We had wasted no time in getting out fishing as Paul had suggested gambling on the weather and leaving setting up camp until later. This was a good move, as the prompt start and dry afternoon allowed an early return to camp to get organised before the main group arrived.  On arrival at camp I was greeted by Vince (VGB) who took a few moments to say hello between his wanderings fishing around the locality; it was good to put a face to a name at last.  As well as ‘potential’ outstanding fishing, the event offers plenty of chances to meet fellow anglers and swap stories (the clue is in the name).  As more people arrived, the event started taking shape, the advance party and early arrivals settled down to relax, as others trickled into the site by car and camper van.  Dave (Tigermoth) arrived in his classic ‘motor’ and said hello to everyone, I said a brief hello but pushed on with finishing the business of pitching camp in order to be unhindered for later; soon after this I ended up sat down with TAFNACothi & Sewinman. Hightower, Tony (& a transient Dave) sat round as well followed by Paul, Splash2, Tim and a few others who soon joined in (hope I’ve got the names right and haven’t missed anyone?).  The discussion circle gradually expanded to include many of the well known veterans and the banter livened as the evening unfurled.  A few tipples are a factor in most social environments and of course they are a part of this weekend but things were not as excessive as imagined; things do get a little lively but the chat and micky taking is all good-hearted stuff, if a little risqué at times (sadly I won’t be able to print much of it here); it’s clear that ‘Derek and Clive’ jokes are something I need to brush up on!  On the whole it was proving to be a broad ranging event, you don’t have to overindulge, as it’s also possible to take yourself off early, or find solitude along the river bank walks, or get involved with some casting practice (Frank had managed to take a moment out of a busy schedule to make an appearance).  Some of the late arrivals made up for lost opportunities with some leisurely evening fishing  right in front of the campsite.  Gradually the light faded and the aroma from the barbeque wafted across from the marquee to draw the group closer around the mess tent. Somehow a well formed event had sprung up and by half light it was looking like a bizarre travelling circus with casting acrobats doing their tricks outside the big top, a kind of bespoke country pursuits event, staged exclusively for fly fishing compulsives.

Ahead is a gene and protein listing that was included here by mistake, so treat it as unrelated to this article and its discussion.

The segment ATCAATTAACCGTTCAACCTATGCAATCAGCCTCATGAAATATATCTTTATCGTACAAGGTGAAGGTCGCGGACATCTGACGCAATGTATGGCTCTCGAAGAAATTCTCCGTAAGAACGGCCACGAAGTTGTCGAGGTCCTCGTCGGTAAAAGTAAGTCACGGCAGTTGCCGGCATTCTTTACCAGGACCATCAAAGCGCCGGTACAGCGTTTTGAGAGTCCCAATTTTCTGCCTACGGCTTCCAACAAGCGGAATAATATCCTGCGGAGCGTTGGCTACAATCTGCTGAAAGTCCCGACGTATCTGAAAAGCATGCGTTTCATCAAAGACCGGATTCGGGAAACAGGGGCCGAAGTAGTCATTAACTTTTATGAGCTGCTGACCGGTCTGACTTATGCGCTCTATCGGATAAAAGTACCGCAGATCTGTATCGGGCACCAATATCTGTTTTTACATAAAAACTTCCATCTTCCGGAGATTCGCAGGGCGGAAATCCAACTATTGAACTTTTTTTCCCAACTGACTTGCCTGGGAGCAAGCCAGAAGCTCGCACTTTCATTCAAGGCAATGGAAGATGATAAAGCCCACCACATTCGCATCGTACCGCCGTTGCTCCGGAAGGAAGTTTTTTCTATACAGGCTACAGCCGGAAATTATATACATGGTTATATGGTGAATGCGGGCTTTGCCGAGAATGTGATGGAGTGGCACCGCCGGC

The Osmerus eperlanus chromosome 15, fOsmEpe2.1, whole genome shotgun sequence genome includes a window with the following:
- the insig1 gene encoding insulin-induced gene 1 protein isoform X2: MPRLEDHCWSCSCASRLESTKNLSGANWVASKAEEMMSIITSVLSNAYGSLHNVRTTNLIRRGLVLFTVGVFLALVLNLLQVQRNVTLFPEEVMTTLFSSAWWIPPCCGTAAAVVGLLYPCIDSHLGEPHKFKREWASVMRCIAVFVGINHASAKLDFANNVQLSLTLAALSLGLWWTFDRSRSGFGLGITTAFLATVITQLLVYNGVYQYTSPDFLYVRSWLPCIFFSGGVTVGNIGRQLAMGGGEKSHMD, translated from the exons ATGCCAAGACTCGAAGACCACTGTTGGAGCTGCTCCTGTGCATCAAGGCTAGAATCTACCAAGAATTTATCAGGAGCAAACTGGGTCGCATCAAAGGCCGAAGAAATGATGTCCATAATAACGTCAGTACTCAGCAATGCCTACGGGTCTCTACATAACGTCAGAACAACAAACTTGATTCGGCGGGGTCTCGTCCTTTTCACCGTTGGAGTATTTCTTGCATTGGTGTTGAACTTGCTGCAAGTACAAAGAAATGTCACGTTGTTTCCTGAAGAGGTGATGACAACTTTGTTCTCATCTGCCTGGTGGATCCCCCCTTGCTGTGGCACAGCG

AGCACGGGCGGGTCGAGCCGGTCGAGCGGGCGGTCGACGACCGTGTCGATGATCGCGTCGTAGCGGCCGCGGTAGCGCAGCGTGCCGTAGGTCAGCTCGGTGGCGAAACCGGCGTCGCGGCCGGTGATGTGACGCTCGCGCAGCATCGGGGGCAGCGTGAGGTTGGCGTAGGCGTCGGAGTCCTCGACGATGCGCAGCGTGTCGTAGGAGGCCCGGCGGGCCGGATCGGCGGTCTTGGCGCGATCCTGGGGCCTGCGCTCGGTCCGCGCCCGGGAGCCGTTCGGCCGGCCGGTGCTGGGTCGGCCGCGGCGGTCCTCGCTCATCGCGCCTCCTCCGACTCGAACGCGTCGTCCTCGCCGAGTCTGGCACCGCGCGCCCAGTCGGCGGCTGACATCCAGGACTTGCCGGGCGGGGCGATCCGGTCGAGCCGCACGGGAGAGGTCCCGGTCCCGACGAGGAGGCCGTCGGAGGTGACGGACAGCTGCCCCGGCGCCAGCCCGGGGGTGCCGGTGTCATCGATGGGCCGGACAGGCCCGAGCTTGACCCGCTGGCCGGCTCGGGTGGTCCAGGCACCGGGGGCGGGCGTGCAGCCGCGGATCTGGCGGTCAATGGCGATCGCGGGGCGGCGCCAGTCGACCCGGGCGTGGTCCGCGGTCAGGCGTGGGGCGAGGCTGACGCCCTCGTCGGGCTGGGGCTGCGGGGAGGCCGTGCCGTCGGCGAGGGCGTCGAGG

It was clear that a technical discussion was possible with some of ‘the gurus’ if you were that way inclined but you only needed to do this if it took your fancy.  Most of us just settled into the weekend feeling confident that a knowledgeable pair of helping hands would always be somewhere nearby to answer any fishing queries as / if / when necessary.  My lasting impression is that this was an event for everyone to enjoy, complexities were kept to a minimum.  Anyway, to pick the pace up a bit, much joviality entailed as the night rolled on and I made full use of the opportunity to be away on tour!

I’ll fast forward a bit to the Saturday morning (ahem). The second day was a tough start due to over enthusiastic après-fishing but I just about managed to make it to breakfast and out on the Garway section on time, I did at least attempt to engage fully in fishing with Neil (Quicksilver) who was only due to be with me for a short spell  in order to get me moving.  Now Neil had managed to pace himself well the night before (I think?) and was full of enthusiasm; he’s as passionate as it gets when it comes to all things ‘Monnow’ and was champing at the bit.  I was lucky to witness further technique pointers and film him catching a good sized fish within minutes. The second day was different in style to the one spent with Paul, we were playing for real and I was nowhere near match fit; the Friday was familiar small stream territory for me (in terms of water characteristics) and it was obvious the conditions were not great so there was little pressure on us but today I was out of my comfort zone on a big river with perfect conditions and huge potential laid out in front of me.